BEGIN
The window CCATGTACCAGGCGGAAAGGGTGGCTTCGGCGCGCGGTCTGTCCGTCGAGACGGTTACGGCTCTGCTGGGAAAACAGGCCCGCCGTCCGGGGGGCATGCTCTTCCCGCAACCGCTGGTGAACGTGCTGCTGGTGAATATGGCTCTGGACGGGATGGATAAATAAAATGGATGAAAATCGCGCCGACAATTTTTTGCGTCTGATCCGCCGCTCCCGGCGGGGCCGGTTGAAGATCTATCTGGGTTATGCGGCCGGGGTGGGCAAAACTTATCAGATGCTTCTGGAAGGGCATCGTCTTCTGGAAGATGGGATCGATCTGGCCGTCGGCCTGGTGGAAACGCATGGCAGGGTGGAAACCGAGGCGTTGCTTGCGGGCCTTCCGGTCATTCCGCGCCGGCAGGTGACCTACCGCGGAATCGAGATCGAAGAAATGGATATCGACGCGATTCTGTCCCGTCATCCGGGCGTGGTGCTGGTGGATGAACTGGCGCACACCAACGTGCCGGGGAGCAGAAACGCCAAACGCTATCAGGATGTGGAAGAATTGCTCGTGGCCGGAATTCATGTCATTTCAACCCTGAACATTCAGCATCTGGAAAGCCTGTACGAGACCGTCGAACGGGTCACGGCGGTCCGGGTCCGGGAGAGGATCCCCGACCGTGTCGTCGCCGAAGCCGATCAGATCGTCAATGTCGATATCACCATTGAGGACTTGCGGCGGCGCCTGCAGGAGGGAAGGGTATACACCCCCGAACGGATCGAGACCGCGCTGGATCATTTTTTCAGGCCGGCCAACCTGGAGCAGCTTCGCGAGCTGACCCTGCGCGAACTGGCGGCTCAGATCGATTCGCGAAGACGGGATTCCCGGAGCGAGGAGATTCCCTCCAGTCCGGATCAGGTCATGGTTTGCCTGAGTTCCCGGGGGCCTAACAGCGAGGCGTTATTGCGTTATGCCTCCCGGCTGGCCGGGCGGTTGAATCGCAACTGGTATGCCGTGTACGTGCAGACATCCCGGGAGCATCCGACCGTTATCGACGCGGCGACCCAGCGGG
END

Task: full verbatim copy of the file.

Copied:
The window CCATGTACCAGGCGGAAAGGGTGGCTTCGGCGCGCGGTCTGTCCGTCGAGACGGTTACGGCTCTGCTGGGAAAACAGGCCCGCCGTCCGGGGGGCATGCTCTTCCCGCAACCGCTGGTGAACGTGCTGCTGGTGAATATGGCTCTGGACGGGATGGATAAATAAAATGGATGAAAATCGCGCCGACAATTTTTTGCGTCTGATCCGCCGCTCCCGGCGGGGCCGGTTGAAGATCTATCTGGGTTATGCGGCCGGGGTGGGCAAAACTTATCAGATGCTTCTGGAAGGGCATCGTCTTCTGGAAGATGGGATCGATCTGGCCGTCGGCCTGGTGGAAACGCATGGCAGGGTGGAAACCGAGGCGTTGCTTGCGGGCCTTCCGGTCATTCCGCGCCGGCAGGTGACCTACCGCGGAATCGAGATCGAAGAAATGGATATCGACGCGATTCTGTCCCGTCATCCGGGCGTGGTGCTGGTGGATGAACTGGCGCACACCAACGTGCCGGGGAGCAGAAACGCCAAACGCTATCAGGATGTGGAAGAATTGCTCGTGGCCGGAATTCATGTCATTTCAACCCTGAACATTCAGCATCTGGAAAGCCTGTACGAGACCGTCGAACGGGTCACGGCGGTCCGGGTCCGGGAGAGGATCCCCGACCGTGTCGTCGCCGAAGCCGATCAGATCGTCAATGTCGATATCACCATTGAGGACTTGCGGCGGCGCCTGCAGGAGGGAAGGGTATACACCCCCGAACGGATCGAGACCGCGCTGGATCATTTTTTCAGGCCGGCCAACCTGGAGCAGCTTCGCGAGCTGACCCTGCGCGAACTGGCGGCTCAGATCGATTCGCGAAGACGGGATTCCCGGAGCGAGGAGATTCCCTCCAGTCCGGATCAGGTCATGGTTTGCCTGAGTTCCCGGGGGCCTAACAGCGAGGCGTTATTGCGTTATGCCTCCCGGCTGGCCGGGCGGTTGAATCGCAACTGGTATGCCGTGTACGTGCAGACATCCCGGGAGCATCCGACCGTTATCGACGCGGCGACCCAGCGGG